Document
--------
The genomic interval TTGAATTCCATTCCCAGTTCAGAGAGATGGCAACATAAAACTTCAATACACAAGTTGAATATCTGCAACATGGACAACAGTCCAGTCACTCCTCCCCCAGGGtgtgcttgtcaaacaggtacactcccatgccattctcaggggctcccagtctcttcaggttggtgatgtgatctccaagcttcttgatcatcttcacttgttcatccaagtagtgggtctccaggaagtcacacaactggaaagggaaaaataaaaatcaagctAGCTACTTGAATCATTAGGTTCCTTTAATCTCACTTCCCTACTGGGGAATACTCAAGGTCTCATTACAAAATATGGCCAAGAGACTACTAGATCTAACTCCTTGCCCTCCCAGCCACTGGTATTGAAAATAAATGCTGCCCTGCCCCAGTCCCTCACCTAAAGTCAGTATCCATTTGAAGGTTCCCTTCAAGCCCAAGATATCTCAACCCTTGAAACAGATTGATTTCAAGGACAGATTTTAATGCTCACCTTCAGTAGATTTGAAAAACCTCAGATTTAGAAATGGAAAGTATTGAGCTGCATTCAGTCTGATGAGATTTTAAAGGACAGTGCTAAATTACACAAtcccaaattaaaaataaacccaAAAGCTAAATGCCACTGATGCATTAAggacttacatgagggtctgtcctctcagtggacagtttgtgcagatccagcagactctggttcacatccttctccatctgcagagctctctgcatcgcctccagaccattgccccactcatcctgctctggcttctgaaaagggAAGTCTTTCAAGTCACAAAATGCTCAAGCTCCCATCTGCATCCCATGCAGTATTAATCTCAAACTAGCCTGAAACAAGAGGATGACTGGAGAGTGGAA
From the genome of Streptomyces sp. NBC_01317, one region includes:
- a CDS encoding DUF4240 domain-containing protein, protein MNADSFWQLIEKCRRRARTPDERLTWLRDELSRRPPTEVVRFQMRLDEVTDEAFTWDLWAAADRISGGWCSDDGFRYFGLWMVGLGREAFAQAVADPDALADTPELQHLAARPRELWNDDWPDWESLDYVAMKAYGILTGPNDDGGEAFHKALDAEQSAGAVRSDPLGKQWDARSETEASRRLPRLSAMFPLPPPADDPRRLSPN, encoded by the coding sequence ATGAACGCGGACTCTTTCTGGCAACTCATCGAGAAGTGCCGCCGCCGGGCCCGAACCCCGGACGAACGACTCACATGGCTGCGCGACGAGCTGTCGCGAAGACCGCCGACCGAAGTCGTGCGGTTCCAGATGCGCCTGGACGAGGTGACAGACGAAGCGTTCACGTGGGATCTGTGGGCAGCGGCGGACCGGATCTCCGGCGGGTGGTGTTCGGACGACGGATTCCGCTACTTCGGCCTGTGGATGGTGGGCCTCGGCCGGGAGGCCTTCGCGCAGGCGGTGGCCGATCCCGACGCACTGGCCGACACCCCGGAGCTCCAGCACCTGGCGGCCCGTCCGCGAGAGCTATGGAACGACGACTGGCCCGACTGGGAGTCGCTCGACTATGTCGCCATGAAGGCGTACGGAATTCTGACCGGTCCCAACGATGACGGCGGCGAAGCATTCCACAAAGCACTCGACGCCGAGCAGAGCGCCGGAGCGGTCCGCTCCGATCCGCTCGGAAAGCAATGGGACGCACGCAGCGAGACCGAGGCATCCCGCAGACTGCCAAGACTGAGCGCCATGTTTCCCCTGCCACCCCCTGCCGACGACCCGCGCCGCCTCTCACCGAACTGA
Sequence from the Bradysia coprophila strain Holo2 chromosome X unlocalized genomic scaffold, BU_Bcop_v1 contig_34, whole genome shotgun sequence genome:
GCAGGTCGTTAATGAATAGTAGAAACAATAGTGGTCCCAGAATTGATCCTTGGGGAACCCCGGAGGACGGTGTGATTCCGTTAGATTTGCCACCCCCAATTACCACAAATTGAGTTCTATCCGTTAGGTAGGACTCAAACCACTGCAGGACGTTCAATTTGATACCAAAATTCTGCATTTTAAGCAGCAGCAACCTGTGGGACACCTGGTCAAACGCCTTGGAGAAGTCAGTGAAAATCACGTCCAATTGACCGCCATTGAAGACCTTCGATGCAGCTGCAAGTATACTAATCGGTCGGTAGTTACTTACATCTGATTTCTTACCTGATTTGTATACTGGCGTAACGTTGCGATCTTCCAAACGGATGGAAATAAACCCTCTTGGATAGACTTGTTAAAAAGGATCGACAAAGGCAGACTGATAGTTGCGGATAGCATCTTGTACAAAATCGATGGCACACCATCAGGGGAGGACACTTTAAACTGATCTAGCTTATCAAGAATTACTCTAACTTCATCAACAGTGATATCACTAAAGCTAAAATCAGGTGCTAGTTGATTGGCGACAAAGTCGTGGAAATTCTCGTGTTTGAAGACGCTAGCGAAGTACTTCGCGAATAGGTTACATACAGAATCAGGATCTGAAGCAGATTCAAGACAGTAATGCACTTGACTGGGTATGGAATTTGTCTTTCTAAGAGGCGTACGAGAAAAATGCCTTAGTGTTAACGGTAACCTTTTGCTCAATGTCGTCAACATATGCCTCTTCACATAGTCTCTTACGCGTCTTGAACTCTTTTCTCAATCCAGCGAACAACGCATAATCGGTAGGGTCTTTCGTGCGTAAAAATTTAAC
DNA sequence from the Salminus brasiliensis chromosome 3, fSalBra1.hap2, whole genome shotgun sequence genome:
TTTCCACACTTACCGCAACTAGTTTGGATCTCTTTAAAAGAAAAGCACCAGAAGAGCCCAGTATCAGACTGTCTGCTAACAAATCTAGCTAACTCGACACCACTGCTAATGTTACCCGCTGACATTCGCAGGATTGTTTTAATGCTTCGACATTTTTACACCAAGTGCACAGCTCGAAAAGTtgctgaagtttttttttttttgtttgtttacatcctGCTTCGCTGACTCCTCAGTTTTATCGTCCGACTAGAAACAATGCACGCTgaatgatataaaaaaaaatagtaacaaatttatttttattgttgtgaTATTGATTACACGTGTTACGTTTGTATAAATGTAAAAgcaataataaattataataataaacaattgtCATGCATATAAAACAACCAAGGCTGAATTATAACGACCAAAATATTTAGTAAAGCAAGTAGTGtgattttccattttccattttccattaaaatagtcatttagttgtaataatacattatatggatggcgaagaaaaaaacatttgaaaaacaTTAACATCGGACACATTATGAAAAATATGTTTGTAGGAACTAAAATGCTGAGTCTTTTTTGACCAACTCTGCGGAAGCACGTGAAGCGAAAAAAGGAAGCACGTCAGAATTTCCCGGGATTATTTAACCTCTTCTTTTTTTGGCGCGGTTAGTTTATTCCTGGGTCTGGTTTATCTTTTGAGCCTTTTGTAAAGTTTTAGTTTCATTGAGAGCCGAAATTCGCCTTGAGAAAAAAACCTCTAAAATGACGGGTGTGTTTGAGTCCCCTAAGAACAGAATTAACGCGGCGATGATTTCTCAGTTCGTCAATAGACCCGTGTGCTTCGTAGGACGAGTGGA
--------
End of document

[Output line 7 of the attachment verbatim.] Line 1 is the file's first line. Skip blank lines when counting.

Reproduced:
TTTCCACACTTACCGCAACTAGTTTGGATCTCTTTAAAAGAAAAGCACCAGAAGAGCCCAGTATCAGACTGTCTGCTAACAAATCTAGCTAACTCGACACCACTGCTAATGTTACCCGCTGACATTCGCAGGATTGTTTTAATGCTTCGACATTTTTACACCAAGTGCACAGCTCGAAAAGTtgctgaagtttttttttttttgtttgtttacatcctGCTTCGCTGACTCCTCAGTTTTATCGTCCGACTAGAAACAATGCACGCTgaatgatataaaaaaaaatagtaacaaatttatttttattgttgtgaTATTGATTACACGTGTTACGTTTGTATAAATGTAAAAgcaataataaattataataataaacaattgtCATGCATATAAAACAACCAAGGCTGAATTATAACGACCAAAATATTTAGTAAAGCAAGTAGTGtgattttccattttccattttccattaaaatagtcatttagttgtaataatacattatatggatggcgaagaaaaaaacatttgaaaaacaTTAACATCGGACACATTATGAAAAATATGTTTGTAGGAACTAAAATGCTGAGTCTTTTTTGACCAACTCTGCGGAAGCACGTGAAGCGAAAAAAGGAAGCACGTCAGAATTTCCCGGGATTATTTAACCTCTTCTTTTTTTGGCGCGGTTAGTTTATTCCTGGGTCTGGTTTATCTTTTGAGCCTTTTGTAAAGTTTTAGTTTCATTGAGAGCCGAAATTCGCCTTGAGAAAAAAACCTCTAAAATGACGGGTGTGTTTGAGTCCCCTAAGAACAGAATTAACGCGGCGATGATTTCTCAGTTCGTCAATAGACCCGTGTGCTTCGTAGGACGAGTGGA